Developing the Template

Sev­er­al fac­tors were addressed in the devel­op­ment of the fact­sheets.  To start, Coun­sel­ing depart­ments will not want any­thing pro­duced that might be mis­con­strued as a sub­sti­tu­tion for in-per­son coun­sel­ing ser­vices because of how impor­tant per­son­al, “real per­son” com­mu­ni­ca­tion is in fos­ter­ing a sense of belong­ing and aca­d­e­mic con­fi­dence in the tra­di­tion­al com­mu­ni­ty col­lege stu­dent (Ben­si­mon & Dowd, 2009; Stan­ton-Salazar, 2001).  This is a preva­lent con­cern across col­leges, espe­cial­ly as more and more insti­tu­tions begin to look for vir­tu­al and oth­er auto­mat­ed advise­ment solu­tions to com­bat the unset­tling — but unfor­tu­nate­ly com­mon­place — advi­sor-to-stu­dent ratios of 1:8 to 1:12 (Gal­lagher, 2010).  There is evi­dence that enhanc­ing stu­dent advis­ing direct­ly impacts stu­dent out­comes (Bet­tinger & Bak­er, 2014; Scriven­er & Weiss, 2009), but despite the pop­u­lar­i­ty of quick and cost-effec­tive solu­tions, like pro­mot­ing self-advise­ment as a per­va­sive respon­se to lim­it­ed coun­sel­ing resources, care should be tak­en to ensure that any new advise­ment sys­tem is deployed as a way to dis­till the aca­d­e­mic advise­ment process rather than sup­plant it.

Anoth­er con­cern in the devel­op­ment of the tem­plate was the size of the doc­u­ment.  A fact­sheet for pro­grams should be no less than one or two pages long and should get straight to the point.  Whether dis­sem­i­nat­ed dig­i­tal­ly or via print, the media should briefly and suc­cinct­ly describe what a par­tic­u­lar “path­way” at a col­lege will involve (aca­d­e­m­i­cal­ly, finan­cial­ly, time-wise) and, most impor­tant­ly, whether that par­tic­u­lar path­way is a good fit for a par­tic­u­lar stu­dent.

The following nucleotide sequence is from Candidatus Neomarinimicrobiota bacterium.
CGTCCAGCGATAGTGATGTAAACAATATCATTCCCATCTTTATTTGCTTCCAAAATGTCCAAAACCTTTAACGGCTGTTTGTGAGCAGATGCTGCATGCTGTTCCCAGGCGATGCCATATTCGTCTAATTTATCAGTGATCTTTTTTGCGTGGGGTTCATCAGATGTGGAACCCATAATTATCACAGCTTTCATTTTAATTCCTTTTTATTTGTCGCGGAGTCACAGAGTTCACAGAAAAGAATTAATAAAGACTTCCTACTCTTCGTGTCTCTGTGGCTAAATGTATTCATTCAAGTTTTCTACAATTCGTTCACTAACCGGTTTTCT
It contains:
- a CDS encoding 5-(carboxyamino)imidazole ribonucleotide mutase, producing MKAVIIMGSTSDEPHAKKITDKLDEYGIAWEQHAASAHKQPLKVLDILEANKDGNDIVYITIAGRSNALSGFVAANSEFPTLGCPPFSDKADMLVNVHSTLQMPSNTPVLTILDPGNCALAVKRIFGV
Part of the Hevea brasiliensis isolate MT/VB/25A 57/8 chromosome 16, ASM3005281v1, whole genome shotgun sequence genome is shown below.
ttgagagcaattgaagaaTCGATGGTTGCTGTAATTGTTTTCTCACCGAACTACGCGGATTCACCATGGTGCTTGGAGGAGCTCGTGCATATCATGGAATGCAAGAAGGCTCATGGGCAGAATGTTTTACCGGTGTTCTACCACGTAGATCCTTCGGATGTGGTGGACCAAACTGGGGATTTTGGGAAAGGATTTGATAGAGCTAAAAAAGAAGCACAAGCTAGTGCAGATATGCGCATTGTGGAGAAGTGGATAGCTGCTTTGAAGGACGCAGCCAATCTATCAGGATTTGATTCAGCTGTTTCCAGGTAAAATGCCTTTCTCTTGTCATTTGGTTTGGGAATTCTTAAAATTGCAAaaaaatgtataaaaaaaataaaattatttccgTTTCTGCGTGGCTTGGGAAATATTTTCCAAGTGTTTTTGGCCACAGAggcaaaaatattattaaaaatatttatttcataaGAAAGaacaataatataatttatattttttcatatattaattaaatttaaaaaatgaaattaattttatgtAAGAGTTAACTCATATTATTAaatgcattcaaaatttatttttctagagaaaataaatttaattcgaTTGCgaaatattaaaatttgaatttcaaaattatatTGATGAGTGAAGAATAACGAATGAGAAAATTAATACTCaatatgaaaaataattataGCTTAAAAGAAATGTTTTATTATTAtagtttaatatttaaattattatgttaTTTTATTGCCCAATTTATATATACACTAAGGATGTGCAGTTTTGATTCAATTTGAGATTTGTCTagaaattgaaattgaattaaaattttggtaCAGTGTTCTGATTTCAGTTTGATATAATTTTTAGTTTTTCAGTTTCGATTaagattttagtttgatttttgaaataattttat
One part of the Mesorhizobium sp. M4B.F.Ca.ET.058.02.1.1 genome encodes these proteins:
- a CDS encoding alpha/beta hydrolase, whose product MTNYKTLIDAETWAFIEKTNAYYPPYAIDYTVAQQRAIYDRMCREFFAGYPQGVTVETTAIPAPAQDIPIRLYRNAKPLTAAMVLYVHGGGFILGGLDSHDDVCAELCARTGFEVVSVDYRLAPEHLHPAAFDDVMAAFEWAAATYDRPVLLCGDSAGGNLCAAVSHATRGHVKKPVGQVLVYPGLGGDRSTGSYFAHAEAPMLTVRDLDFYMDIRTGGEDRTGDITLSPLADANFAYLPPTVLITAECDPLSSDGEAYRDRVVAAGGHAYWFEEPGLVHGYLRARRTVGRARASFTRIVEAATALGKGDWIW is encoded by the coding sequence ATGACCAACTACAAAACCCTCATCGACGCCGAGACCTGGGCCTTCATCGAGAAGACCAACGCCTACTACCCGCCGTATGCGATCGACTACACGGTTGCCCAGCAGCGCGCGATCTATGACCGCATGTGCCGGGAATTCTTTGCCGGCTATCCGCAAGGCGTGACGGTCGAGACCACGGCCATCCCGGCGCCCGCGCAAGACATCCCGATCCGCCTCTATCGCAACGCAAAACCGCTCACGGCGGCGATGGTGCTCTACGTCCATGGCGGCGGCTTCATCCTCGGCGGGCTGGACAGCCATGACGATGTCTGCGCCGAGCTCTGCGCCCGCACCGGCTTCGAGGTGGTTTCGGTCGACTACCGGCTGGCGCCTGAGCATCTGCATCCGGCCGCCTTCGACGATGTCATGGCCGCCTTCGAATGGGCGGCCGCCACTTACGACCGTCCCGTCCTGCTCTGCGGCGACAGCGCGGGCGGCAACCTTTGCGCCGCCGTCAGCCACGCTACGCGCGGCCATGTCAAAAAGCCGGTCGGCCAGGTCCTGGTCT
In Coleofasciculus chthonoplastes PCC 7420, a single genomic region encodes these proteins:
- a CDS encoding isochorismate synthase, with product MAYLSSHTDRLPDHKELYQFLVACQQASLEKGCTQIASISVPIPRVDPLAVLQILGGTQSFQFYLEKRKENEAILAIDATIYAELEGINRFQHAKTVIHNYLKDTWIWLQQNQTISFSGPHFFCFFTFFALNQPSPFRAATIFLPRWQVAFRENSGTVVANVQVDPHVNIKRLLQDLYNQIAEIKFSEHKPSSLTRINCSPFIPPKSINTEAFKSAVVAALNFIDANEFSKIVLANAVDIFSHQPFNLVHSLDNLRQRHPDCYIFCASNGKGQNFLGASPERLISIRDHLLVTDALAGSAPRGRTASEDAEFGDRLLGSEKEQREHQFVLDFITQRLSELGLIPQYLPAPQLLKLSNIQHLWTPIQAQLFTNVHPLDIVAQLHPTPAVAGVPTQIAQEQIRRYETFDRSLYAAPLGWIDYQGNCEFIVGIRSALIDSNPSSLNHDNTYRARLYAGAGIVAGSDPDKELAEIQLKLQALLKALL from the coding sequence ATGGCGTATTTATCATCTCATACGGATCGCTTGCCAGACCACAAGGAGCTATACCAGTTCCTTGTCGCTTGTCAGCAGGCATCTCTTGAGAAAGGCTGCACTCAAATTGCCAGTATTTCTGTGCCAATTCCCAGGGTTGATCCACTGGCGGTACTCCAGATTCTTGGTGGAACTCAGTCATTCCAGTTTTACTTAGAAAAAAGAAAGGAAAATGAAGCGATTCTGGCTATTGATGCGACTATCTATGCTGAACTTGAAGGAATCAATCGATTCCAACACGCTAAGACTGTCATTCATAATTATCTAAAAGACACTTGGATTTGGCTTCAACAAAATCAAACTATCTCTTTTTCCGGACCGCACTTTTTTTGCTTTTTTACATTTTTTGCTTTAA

Given that com­mu­ni­ty col­lege stu­dents under­go a psy­choso­cial tran­si­tion unique to their indi­vid­u­al envi­ron­ment and aspi­ra­tions, the impor­tance of reflec­tion and self-aware­ness in set­ting on a path toward a speci­fic edu­ca­tion­al goal is para­mount (Karp & Bork, 2014). Non-com­plex struc­tured path­ways that provide a step-by-step reg­i­men for suc­cess while still offer­ing a degree of free­dom in selec­tion may facil­i­tate the student’s sense of com­fort and sense of belong­ing in col­lege, which are both fac­tors that dri­ve a student’s abil­i­ty to see them­selves as a poten­tial­ly suc­cess­ful indi­vid­u­al (Cox, 2009; Leese, 2010).  The make­up of the fact­sheet is bro­ken up into three sec­tions based on the fields iden­ti­fied as most impor­tant by stu­dents dur­ing self-reflec­tive assess­ments.  They are: Class­es, Cost and Length, and Career Out­look.


The first thing stu­dents are pre­sent­ed with are the pro­gram require­ments. They see imme­di­ate­ly whether the class­es offered at the insti­tu­tion look inter­est­ing to them, giv­ing them an oppor­tu­ni­ty to go through each one to deter­mine whether the pro­gram as a whole is some­thing they would like to do and can see them­selves suc­ceed­ing in.

Cost and Length

In addi­tion to the aca­d­e­mic require­ments, stu­dents are con­cerned about the dou­ble-edged cost of a pro­gram:  on one hand there is the finan­cial cost, and on the oth­er hand there is the time cost.  The total com­mit­ment required for a par­tic­u­lar pro­gram and whether the stu­dent will have the finan­cial resources to com­plete it are addressed togeth­er so as to clear­ly artic­u­late what the stu­dent will have to give up in order to com­plete the pro­gram.